Stephen White, Ph.D. and Reid Meloy, Ph.D.
Winter 2013 Newsletter
WTS Associates may contribute their opinions and perspectives on timely social issues concerning violence and its prevention. This feature may be shared with the public, especially those in positions to influence safety and prevention programs.
With each horrific tragedy such as the Washington Navy Yard, Sandy Hook, or Aurora, the public and political debate typically defaults to gun control. Cries for tighter restrictions are countered with an increase in the purchase of firearms – by those wanting to protect themselves from a personal attack, or those fearing new ownership-restricting laws. The debate bogs down and the cycle continues. It is an illusion in any case to think our unique and complex American problem of gun violence is going to go away easily or soon. But we are not helpless while broader public health and social solutions remain controversial or unrealized. What can help now?
First, there are too few reminders in the media – and insufficient understanding by the public – of the practice of threat assessment, and how everyday awareness is vital to its success. It starts with a simple notion: “See something, say something” – parallel to our counterterrorism mentality born in the aftermath of 911. By nature you rarely hear of threat assessment and risk mitigation successes since they are tragedies that never happened. Personal issues have not become public events; and frankly, the news media has less interest in stories without high drama, if not violence. Those of us in the Bay Area, however, may remember the thwarted plan to attack DeAnza College in 2001. A young photo lab clerk reported a student to the police whose photos he brought in to be developed showed him posing with his arsenal. At the home of the disgruntled and despondent student police discovered and confiscated over 60 explosive devices, several rifles, and a plan to stage a Columbine-style attack at this community college – a name that missed being added to the list of infamous tragedies. The act of one citizen with common sense initiated a coordinated preventive response. Similar arsenals and evidence were discovered in Sandy Hook, Aurora and Tucson, but after the attacks and during the course of official law enforcement investigations.
Developed in the 1980s and 90s and commonly practiced in larger workplaces, colleges and universities, threat assessment teams are trained to analyze the warning signs and risk factors of what the US Secret Service refers to as “targeted violence”: the conscious intent and plan by an individual to kill or harm specific or symbolic targets – in a workplace, school, or public venue. Threat assessment is widely practiced in various federal law enforcement agencies to prevent attacks on the President and other public officials. Following the 2007 Virginia Tech massacre numerous state task forces and national associations recommended threat assessment programs for institutions of higher learning. A recent in depth report on gun violence by the American Psychological Association tendered the same conclusion: Threat assessment protocols can save lives, and otherwise inject a rational process into identifying and responding to the many scenarios presented to violence prevention teams.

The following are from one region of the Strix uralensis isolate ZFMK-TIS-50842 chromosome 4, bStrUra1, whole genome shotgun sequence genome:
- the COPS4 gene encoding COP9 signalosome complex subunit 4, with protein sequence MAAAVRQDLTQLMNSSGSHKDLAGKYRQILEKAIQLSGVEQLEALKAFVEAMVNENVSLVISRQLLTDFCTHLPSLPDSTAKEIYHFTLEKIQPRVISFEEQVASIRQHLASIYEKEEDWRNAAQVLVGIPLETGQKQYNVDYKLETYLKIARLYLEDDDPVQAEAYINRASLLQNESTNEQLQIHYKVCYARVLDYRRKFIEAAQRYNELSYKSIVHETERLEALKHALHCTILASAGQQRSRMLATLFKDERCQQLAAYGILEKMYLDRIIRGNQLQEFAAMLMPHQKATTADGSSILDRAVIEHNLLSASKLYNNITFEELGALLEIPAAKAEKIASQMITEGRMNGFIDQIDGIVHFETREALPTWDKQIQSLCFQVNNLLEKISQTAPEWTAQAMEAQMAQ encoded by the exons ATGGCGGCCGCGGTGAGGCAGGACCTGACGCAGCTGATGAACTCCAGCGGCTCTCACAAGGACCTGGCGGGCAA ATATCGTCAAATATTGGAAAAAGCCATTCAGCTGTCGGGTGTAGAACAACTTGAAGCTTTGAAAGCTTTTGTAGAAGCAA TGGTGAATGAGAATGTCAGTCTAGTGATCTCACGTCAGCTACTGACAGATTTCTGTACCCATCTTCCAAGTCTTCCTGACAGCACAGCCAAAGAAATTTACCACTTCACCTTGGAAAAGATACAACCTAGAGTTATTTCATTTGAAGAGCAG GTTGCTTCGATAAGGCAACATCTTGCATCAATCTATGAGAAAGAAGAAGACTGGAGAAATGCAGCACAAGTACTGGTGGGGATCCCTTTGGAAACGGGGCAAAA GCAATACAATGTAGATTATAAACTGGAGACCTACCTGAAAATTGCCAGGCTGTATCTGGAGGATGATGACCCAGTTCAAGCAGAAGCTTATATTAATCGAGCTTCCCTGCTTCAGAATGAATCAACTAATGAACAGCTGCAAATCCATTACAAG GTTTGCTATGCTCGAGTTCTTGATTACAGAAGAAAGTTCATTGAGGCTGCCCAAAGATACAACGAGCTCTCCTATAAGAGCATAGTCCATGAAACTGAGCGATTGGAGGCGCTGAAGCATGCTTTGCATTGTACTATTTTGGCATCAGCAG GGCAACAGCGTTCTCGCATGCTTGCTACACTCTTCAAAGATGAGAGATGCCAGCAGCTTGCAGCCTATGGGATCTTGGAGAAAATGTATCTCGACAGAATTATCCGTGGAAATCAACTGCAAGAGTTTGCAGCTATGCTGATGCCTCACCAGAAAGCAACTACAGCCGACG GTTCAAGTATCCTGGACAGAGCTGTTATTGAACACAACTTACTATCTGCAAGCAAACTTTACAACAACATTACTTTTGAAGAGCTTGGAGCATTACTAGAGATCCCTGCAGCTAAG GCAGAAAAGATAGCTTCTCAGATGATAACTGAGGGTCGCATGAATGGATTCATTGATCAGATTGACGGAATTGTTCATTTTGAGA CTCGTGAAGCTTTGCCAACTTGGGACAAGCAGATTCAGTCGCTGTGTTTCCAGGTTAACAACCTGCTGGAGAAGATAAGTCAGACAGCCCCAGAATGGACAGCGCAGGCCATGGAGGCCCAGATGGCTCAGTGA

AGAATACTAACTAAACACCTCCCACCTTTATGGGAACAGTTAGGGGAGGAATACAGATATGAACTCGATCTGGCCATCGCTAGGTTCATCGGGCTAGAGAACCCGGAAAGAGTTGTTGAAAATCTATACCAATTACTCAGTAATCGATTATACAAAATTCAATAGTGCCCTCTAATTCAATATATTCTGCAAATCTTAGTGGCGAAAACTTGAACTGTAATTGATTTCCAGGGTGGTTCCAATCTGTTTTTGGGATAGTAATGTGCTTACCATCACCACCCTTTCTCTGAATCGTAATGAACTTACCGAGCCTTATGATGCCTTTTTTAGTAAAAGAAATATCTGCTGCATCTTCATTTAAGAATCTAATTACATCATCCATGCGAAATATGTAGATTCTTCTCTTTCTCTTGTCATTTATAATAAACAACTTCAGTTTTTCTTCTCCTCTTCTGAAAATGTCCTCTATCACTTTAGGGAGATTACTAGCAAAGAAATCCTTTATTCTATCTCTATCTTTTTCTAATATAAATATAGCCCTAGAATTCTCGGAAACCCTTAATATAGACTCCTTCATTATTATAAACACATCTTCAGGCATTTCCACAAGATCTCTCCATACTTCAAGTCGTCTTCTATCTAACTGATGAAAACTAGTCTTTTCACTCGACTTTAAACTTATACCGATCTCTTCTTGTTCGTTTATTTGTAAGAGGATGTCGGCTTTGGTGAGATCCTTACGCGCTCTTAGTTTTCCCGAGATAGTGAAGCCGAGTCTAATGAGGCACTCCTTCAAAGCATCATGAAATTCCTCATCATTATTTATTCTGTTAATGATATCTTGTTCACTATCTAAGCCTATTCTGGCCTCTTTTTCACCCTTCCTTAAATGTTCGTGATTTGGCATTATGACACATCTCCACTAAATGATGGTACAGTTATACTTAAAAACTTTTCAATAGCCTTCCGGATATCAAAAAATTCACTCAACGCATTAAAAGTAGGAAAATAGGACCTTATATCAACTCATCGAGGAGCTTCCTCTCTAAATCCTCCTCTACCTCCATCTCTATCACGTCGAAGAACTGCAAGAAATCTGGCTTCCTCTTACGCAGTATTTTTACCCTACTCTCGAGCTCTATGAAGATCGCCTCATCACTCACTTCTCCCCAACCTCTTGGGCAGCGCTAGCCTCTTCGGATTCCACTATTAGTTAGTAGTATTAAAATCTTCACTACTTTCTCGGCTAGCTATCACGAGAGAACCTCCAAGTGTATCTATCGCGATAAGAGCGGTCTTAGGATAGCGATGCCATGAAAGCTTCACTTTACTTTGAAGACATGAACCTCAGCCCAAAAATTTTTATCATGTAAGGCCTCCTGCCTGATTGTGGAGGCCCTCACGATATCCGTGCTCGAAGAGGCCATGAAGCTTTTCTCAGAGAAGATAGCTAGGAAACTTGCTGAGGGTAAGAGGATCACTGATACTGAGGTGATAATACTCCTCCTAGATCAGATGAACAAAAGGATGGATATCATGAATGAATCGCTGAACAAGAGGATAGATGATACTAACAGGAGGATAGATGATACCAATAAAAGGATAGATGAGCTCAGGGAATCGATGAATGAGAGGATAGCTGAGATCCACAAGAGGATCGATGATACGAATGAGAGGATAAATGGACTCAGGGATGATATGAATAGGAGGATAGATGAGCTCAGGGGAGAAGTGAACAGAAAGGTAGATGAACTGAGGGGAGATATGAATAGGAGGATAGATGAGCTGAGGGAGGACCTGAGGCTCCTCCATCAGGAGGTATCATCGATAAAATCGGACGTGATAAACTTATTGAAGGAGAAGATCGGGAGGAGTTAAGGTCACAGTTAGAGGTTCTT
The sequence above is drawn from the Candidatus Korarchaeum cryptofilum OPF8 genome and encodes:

The goal of threat assessment is to determine whether an individual who is behaving or communicating in ways suggesting the contemplation of violent action is actually on a pathway to a planned, predatory act of homicide. Threat assessment is not demographic “profiling,” since there are no characteristics which generally describe all individuals who commit targeted violence. It is recognizing the presence of evidence-based behavioral and dynamic risk factors suggesting a “perfect storm” of ingredients in an individual case: a strongly felt sense of injustice or humiliation, desperation or despair, sometimes violent delusions and paranoia, and often fixation (obsession) with a target or issue. The social context and outside triggering events – rejections, failures, and other acute losses experienced as unbearable – are additional contributors to the mix.
On rare occasions the constellation of these factors leads to the decision by the individual –who has possession or access to firearms or other weapons – to achieve “justice”, notoriety or revenge in a dramatic, violent and often suicidal conclusion to a life commonly marginalized or spinning downward. True – these acts cannot be predicted per se, but they are, by and large, preventable, and thus interventions to stop them are possible. Shooters more typically than not will tell someone—referred to as leakage—about their plans to harm others. Friends, family, or onlookers may observe or stumble upon their preparations. Most are “false alarms” – few individuals who make a threat actually pose a threat. That’s why threat assessment teams entertain a host of options to objectively and fairly resolve the wide variety of cases they are presented with. Proper and ongoing assessment also makes for the more efficient use of law enforcement resources.